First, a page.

Tools to help with the logistics and resource utilization of commercial farms.
Business models matter
Asking a subsistence farmer with no access to formal bank loans to pay a material percentage of their annual income on a new device makes for a tough sell. I heard several participants talking about operating on a rental, lease-to-own, or subscription business model to help overcome their customers’ resistance to a big, up-front purchase.
Several African venture capitalists talked about how Covid-19 was actually providing a big boost to start-ups that had good business models and which were responding to customer needs. Agricultural businesses are essential but rely on other industries that face more restrictions. In these cases, tools that enable farmers to operate safely and with greater efficiency sell themselves.
Local partners matter
While several of the venture firms participating in the conference were based in the US or the UK, all said that having local offices and representatives were vital.
Jon Engelstad, International Sales Manager of Superior Grain Equipment, a US manufacturer of grain storage systems, told me that his firm operates entirely through a distributor network in Africa. The distributors understand the local agricultural, political, and commercial environment well, as well as know the types of products and price points would prove attractive to farmers in the area.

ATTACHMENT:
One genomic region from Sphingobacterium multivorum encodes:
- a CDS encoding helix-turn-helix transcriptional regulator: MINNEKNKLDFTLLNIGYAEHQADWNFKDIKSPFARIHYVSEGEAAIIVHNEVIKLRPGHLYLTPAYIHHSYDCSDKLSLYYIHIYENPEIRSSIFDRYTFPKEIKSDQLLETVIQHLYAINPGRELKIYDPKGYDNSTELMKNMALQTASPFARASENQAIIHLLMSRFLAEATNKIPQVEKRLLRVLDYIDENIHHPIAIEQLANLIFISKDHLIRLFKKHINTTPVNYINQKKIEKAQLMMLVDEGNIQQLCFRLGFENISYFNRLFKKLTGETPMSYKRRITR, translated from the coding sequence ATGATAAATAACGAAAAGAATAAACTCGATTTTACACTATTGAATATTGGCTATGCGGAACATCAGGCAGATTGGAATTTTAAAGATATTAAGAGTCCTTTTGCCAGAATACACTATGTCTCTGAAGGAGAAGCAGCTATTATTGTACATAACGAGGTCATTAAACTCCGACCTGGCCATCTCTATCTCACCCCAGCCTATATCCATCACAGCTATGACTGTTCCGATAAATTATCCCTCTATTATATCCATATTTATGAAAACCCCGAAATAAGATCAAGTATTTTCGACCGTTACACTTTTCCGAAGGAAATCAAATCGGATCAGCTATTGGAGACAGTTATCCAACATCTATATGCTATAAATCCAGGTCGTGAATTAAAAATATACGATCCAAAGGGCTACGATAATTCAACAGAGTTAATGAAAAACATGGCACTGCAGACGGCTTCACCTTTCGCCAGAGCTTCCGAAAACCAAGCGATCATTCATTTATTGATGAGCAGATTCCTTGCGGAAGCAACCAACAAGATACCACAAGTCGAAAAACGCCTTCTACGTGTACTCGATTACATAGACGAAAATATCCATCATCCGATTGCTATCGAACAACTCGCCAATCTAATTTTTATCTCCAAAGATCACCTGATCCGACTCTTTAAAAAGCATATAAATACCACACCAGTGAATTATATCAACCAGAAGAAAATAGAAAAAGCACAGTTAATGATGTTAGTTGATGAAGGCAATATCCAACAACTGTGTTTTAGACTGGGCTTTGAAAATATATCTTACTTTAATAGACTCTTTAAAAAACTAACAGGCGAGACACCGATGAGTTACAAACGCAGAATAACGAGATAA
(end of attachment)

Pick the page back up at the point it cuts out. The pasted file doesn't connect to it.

There seems to be a lot of low hanging fruit
Monsanto’s 2013 acquisition of big data cruncher, The Climate Corporation, not only signaled the start of the AgTech gold rush, it also set the tone. Big Data, AI, genetic engineering, drones, remote sensing – having a product whose development requires a team of PhDs has become table stakes to participate in the AgTech space in the US.
Many places in Africa have problems that can be solved with a lot less academic horsepower. For example, Superior Grain’s Engelstad told me that farmers in many areas in East Africa – an area into which he sells – lose a lot of crops post-harvest. With grain sitting in bags, rather than being dried and stored in pest-proof containers, infestations can and do wipe out a significant portion of harvested crops.
While the cost of Superior’s products exceeds the resources of individual farmers in the area, his distributors are making plans to buy storage systems to operate centralized storage cooperatives that help all the farmers in a certain area.
This pairing of a technology considered mature in developed market with an innovative business model (i.e., selling to a coop rather than to an individual), seems like the kind of venture that has a great deal of potential.
With the vast majority of Africa situated in the tropics, an area directly in the climate change firing line, innovative, paradigm shifting solutions to the issue of food security represent an absolute necessity over the next fifty years.
A clever entrepreneur with the right product and the right insights stands to do a lot of good for Africa and do very well for themselves.